If Jesus' death was different and his life changed from the stories we know, how could this have changed the world. Would it be a world worth keeping or is his sacrifice necessary so we can live as free people, of free will without big brother watching and ordering the world? Quick read if you enjoy Orwellian dystopian reads grab and tear through. Nice and enjoyable, very interesting story to entertain.


  • George

    This book was a struggle to get through. Even though it was overwritten, the first 75 percent of the book did create a sense of anxiety about these two people stepping outside their assigned roles.Then in the last fourth of the book, the writing changed, the story changed and things went all goofy.Weird!


  • Erik Graff

    Upchurch wrote this, his first, novel as "John Boyd". If the description is accurate, it sounds very interesting. I recall buying it at a resale shop in the Andersonville neighborhood in Chicago while visiting Mother there, but cannot recall the contents.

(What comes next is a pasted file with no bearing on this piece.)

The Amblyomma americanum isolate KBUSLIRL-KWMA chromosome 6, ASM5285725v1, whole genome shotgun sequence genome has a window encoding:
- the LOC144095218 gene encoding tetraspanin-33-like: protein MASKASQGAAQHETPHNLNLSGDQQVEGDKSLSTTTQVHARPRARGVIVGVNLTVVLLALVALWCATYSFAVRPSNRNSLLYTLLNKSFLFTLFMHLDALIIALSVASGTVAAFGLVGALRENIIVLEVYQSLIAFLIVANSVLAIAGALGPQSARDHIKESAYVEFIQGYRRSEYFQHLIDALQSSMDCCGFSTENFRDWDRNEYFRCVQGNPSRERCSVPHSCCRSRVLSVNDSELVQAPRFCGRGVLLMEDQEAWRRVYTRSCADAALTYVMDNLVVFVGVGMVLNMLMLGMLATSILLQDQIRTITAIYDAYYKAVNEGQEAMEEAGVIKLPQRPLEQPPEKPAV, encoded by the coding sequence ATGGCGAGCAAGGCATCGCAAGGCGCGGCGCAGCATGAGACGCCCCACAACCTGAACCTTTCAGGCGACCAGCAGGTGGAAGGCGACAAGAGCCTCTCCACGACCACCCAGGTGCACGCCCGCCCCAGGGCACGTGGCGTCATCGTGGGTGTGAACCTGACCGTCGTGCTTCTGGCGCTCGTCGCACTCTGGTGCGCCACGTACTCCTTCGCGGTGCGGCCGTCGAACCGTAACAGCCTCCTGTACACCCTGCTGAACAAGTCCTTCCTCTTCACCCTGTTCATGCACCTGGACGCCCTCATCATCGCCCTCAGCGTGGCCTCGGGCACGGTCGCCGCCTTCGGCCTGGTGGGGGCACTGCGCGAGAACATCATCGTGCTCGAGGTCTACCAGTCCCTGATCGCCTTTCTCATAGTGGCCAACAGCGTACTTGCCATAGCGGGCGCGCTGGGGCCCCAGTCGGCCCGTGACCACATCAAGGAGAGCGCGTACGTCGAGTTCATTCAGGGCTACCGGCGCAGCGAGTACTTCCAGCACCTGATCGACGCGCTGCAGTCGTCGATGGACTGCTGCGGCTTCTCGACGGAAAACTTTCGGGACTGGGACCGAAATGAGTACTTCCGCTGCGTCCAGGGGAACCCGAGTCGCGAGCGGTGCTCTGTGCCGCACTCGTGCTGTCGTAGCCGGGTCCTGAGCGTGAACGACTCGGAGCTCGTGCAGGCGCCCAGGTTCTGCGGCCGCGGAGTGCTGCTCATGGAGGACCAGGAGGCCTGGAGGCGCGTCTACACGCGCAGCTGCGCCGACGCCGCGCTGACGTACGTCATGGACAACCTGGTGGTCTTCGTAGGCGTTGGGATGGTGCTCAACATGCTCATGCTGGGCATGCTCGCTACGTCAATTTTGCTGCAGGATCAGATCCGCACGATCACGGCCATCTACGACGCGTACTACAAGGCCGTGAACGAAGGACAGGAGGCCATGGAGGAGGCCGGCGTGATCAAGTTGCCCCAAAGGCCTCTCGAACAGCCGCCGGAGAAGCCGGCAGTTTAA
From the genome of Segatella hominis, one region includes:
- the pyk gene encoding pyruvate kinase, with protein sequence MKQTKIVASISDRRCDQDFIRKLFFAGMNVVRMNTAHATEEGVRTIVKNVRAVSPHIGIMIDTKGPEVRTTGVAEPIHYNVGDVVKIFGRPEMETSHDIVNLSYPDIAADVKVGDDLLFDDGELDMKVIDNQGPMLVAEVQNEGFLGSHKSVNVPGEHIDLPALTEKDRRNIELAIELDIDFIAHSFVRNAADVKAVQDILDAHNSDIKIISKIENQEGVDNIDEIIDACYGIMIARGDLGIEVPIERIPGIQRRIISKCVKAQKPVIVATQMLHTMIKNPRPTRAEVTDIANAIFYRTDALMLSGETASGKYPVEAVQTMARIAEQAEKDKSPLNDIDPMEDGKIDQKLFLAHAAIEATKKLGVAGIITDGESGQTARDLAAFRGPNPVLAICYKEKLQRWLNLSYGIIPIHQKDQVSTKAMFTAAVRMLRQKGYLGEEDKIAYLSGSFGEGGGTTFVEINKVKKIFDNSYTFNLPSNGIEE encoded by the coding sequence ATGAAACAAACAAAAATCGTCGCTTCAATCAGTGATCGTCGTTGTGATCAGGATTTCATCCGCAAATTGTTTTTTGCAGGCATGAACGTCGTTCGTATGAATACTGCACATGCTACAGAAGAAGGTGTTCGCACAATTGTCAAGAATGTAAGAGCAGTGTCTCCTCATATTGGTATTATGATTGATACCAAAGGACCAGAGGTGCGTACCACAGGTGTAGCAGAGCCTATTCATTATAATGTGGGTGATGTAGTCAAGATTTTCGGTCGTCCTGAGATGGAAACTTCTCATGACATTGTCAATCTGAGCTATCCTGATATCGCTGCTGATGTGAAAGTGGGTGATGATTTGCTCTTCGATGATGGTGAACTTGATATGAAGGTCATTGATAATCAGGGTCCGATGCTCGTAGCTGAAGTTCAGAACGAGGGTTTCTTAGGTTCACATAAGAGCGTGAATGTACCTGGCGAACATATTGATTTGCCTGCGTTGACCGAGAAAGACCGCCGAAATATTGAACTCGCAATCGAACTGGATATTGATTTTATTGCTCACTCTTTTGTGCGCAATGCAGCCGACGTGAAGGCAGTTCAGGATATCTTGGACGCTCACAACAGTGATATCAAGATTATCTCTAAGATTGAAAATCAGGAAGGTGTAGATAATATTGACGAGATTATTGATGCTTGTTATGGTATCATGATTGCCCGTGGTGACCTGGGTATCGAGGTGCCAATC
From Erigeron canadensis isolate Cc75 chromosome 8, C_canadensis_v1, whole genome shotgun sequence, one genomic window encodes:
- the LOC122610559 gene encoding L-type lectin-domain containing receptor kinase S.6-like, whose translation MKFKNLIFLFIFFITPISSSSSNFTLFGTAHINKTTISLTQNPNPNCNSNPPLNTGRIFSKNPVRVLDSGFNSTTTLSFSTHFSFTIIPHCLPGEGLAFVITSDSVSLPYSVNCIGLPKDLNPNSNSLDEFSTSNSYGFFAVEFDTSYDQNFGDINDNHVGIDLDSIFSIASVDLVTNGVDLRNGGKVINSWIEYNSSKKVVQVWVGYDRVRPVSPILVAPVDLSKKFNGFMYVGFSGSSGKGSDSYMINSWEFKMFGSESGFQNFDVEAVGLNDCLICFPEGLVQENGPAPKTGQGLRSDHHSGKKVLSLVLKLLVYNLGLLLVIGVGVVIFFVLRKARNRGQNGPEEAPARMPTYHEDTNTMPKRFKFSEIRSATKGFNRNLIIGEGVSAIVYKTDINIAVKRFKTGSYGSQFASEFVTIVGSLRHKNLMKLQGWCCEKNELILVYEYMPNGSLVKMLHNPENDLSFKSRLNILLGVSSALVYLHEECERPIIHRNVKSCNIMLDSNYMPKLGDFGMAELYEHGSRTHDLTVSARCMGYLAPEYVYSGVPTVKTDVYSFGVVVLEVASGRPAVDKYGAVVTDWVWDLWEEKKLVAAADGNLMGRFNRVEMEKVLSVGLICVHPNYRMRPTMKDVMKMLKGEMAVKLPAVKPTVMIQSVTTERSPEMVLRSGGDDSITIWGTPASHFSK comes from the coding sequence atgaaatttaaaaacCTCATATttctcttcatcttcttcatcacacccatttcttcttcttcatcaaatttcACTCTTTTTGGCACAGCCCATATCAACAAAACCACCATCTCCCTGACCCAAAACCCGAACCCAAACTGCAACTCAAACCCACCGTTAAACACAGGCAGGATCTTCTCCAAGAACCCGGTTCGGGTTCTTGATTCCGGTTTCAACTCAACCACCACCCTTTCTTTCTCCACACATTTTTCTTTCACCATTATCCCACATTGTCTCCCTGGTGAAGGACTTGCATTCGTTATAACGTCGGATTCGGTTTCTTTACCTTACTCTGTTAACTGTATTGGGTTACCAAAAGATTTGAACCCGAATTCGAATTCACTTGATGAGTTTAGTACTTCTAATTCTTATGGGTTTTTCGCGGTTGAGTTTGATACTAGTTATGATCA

• Charles

    Supposed to be one of a trilogy but I've never read any of the others. It was intersting but not compelling enough to make me seek out more by Boyd.


  • Javier

    Realidad alternativa, reminiscencias de "1984", sorpresa final ¿qué más se puede pedir?


  • Edwin Kort

    aardig, maar gedateerd, verhaal.


  • Timothy Boyd

    Not a bad older SiFi story. Defiantly a different type of read than modern SiFi books. Recommended


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  • [PDF] ✓ Free Download ê The Last Starship from Earth : by JohnBoyd Boyd Bradfield Upchurch Ã
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    Posted by:JohnBoyd Boyd Bradfield Upchurch
    Published :2019-07-02T23:34:24+00:00